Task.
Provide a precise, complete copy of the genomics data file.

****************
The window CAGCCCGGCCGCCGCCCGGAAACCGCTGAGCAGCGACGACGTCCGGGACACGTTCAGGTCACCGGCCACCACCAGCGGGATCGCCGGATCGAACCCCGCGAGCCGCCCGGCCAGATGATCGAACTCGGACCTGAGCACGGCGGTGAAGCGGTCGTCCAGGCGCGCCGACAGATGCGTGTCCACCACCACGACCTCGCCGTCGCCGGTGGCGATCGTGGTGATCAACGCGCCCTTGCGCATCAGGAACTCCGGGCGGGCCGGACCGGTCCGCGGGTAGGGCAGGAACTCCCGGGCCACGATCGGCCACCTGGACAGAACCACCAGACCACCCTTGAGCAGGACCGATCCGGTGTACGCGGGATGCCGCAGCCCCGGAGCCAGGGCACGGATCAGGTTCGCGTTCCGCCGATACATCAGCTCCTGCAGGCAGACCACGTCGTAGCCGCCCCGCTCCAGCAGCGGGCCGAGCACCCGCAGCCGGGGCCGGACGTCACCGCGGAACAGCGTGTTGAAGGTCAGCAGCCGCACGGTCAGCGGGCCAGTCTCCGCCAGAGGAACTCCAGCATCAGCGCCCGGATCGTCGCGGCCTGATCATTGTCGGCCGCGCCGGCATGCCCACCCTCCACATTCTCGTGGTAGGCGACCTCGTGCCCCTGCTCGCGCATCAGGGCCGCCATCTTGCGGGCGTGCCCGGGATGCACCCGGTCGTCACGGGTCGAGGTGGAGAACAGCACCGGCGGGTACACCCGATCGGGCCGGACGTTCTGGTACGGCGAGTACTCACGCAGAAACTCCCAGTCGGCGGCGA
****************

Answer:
The window CAGCCCGGCCGCCGCCCGGAAACCGCTGAGCAGCGACGACGTCCGGGACACGTTCAGGTCACCGGCCACCACCAGCGGGATCGCCGGATCGAACCCCGCGAGCCGCCCGGCCAGATGATCGAACTCGGACCTGAGCACGGCGGTGAAGCGGTCGTCCAGGCGCGCCGACAGATGCGTGTCCACCACCACGACCTCGCCGTCGCCGGTGGCGATCGTGGTGATCAACGCGCCCTTGCGCATCAGGAACTCCGGGCGGGCCGGACCGGTCCGCGGGTAGGGCAGGAACTCCCGGGCCACGATCGGCCACCTGGACAGAACCACCAGACCACCCTTGAGCAGGACCGATCCGGTGTACGCGGGATGCCGCAGCCCCGGAGCCAGGGCACGGATCAGGTTCGCGTTCCGCCGATACATCAGCTCCTGCAGGCAGACCACGTCGTAGCCGCCCCGCTCCAGCAGCGGGCCGAGCACCCGCAGCCGGGGCCGGACGTCACCGCGGAACAGCGTGTTGAAGGTCAGCAGCCGCACGGTCAGCGGGCCAGTCTCCGCCAGAGGAACTCCAGCATCAGCGCCCGGATCGTCGCGGCCTGATCATTGTCGGCCGCGCCGGCATGCCCACCCTCCACATTCTCGTGGTAGGCGACCTCGTGCCCCTGCTCGCGCATCAGGGCCGCCATCTTGCGGGCGTGCCCGGGATGCACCCGGTCGTCACGGGTCGAGGTGGAGAACAGCACCGGCGGGTACACCCGATCGGGCCGGACGTTCTGGTACGGCGAGTACTCACGCAGAAACTCCCAGTCGGCGGCGA